Culture intensity must be reduced to levels that do not exceed carrying capacity and a disease-free stock SPF programme must be implemented. And if the issue is affecting an entire geographic area then there must be cooperation across the farms in that area to reduce stocking levels. There must be an understanding that water quality is the basis of all aquaculture and, if the natural waters deteriorate from the release of too much waste – either from shrimp farms or other agrarian or industrial activities – growing shrimp will become more difficult. Poor quality water reduces the effectiveness of the shrimp’s innate immune system, thereby allowing shrimp to become infected more easily and then to spew more and more pathogens into the environment. A feedback loop starts and it becomes increasingly difficult to raise shrimp efficiently.
This is all too apparent with the microsporidian disease EHP. Anyone who monitors the outside environment will today find spores in the water, and since these spores are difficult to “kill”, infections continue in hatcheries or farms without the implementation of very expensive technology.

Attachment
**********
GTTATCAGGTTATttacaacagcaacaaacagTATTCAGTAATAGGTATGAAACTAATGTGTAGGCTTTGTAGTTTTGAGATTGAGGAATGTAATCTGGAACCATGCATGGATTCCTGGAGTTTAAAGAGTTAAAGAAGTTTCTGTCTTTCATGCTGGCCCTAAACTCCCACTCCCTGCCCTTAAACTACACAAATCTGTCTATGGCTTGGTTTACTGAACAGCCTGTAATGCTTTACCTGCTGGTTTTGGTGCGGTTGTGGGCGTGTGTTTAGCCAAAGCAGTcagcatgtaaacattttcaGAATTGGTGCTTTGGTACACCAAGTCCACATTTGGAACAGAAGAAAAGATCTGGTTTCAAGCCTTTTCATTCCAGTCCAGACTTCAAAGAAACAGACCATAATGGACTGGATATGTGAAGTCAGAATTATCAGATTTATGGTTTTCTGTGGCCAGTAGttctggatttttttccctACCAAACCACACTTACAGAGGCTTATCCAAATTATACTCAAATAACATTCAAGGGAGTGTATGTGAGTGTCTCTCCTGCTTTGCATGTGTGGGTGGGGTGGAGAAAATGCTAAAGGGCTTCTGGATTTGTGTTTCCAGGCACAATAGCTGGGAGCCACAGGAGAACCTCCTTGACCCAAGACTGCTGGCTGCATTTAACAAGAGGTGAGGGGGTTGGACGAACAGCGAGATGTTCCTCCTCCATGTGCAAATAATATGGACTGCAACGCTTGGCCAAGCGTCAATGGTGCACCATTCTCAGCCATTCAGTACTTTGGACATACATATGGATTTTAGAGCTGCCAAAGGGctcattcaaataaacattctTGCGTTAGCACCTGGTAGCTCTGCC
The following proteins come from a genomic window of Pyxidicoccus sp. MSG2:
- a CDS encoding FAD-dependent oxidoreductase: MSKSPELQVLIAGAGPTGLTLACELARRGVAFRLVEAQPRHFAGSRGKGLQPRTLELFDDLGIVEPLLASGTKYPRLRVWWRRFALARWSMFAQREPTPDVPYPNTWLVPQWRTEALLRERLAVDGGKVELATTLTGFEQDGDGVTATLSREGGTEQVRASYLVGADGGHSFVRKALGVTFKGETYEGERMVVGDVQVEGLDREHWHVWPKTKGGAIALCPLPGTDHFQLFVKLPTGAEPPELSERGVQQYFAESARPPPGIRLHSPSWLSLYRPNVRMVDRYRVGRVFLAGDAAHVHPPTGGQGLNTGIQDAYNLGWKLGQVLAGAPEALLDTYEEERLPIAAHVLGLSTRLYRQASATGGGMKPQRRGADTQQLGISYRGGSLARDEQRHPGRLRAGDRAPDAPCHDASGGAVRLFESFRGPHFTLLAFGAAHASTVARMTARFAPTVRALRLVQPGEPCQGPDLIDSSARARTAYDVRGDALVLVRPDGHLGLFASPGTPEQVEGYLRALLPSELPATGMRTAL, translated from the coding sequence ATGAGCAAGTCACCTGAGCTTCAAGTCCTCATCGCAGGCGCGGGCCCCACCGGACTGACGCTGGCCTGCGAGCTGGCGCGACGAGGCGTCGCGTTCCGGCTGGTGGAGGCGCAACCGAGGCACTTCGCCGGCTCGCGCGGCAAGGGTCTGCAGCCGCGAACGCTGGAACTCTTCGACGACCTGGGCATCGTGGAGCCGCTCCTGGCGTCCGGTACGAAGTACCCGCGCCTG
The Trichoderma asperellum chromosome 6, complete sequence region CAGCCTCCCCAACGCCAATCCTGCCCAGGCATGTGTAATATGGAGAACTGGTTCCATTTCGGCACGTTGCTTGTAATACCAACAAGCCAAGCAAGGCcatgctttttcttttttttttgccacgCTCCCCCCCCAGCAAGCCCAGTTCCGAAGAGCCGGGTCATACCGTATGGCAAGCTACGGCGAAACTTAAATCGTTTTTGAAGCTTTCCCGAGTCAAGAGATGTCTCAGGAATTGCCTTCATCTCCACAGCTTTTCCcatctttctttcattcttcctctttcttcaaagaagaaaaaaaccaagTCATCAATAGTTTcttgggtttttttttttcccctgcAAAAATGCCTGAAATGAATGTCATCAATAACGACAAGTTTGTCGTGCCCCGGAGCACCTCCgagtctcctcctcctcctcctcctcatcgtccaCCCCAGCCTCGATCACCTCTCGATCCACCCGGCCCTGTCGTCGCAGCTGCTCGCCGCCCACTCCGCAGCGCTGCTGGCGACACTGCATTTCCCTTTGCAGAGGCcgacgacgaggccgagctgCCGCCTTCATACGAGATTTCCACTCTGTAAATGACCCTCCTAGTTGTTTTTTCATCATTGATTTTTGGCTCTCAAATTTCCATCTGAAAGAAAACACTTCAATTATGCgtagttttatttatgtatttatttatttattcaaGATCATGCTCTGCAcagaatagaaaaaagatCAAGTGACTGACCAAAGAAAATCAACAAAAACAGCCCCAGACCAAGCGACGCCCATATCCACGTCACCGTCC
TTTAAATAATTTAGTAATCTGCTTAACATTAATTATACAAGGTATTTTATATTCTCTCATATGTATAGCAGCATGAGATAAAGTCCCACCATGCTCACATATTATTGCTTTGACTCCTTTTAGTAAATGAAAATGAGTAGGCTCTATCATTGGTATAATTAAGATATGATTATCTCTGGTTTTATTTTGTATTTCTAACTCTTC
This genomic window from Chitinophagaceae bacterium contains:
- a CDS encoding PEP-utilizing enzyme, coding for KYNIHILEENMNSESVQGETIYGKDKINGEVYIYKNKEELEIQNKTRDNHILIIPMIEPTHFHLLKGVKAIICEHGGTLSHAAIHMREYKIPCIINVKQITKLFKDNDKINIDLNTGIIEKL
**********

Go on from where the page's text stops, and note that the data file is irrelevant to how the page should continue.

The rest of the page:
Examples of success
Some farms in Thailand, Vietnam and Malaysia are learning how to become successful again by not exceeding their carrying capacities. The formula has been to stock fewer shrimp (back to the pre-2012 level, when culture in Thailand averaged 100/m2); providing sufficient aeration for the new fast-growth genetics; maintaining clean pond bottoms to remove substrates for vibrio; using certified EHP-free post-larvae; and removing disinfection from management protocols.